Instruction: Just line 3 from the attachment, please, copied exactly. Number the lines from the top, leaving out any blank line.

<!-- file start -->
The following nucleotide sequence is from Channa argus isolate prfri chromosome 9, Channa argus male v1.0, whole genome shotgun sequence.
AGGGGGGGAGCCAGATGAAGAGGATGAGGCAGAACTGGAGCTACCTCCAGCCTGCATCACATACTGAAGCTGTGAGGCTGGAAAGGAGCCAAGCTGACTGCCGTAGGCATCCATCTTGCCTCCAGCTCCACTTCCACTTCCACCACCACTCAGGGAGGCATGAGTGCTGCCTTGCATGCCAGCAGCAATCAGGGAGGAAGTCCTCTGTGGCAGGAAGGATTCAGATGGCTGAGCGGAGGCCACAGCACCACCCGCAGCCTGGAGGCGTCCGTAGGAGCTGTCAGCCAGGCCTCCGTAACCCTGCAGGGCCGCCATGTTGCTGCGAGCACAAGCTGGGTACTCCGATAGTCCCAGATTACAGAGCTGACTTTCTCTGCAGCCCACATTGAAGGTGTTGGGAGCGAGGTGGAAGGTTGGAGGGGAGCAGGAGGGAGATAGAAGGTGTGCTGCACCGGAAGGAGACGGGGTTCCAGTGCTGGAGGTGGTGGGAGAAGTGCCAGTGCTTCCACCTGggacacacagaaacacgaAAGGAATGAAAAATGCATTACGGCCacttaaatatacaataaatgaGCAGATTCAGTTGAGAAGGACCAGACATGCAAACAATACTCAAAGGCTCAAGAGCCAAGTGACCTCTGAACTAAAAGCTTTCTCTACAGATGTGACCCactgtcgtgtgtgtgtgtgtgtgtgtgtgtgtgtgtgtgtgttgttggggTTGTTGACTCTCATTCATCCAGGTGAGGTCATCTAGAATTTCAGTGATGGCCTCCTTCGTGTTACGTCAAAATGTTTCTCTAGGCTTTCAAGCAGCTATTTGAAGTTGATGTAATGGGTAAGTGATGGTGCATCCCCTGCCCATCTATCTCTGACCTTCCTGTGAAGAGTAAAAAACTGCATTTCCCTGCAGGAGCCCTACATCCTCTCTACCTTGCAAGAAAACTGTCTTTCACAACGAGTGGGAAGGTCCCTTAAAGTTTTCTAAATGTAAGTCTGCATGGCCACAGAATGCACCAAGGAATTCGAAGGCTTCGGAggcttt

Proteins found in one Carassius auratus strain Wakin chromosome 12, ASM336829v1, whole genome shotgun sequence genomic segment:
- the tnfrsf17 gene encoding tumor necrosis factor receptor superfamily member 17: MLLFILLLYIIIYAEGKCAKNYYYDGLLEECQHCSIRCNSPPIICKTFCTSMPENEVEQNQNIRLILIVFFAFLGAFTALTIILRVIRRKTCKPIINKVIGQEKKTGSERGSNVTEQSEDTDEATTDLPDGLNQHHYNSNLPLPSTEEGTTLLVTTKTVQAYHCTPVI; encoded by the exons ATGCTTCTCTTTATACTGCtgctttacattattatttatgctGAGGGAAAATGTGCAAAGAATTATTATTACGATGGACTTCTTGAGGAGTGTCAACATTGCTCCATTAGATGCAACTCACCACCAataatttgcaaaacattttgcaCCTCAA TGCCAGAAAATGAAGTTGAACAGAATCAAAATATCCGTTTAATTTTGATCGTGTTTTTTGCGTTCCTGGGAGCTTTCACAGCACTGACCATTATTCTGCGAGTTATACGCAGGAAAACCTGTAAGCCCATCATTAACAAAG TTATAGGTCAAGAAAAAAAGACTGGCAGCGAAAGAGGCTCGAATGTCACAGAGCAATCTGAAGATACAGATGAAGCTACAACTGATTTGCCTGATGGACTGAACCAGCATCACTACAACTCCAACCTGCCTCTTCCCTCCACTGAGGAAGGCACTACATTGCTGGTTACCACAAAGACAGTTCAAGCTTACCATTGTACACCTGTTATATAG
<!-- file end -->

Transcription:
Proteins found in one Carassius auratus strain Wakin chromosome 12, ASM336829v1, whole genome shotgun sequence genomic segment: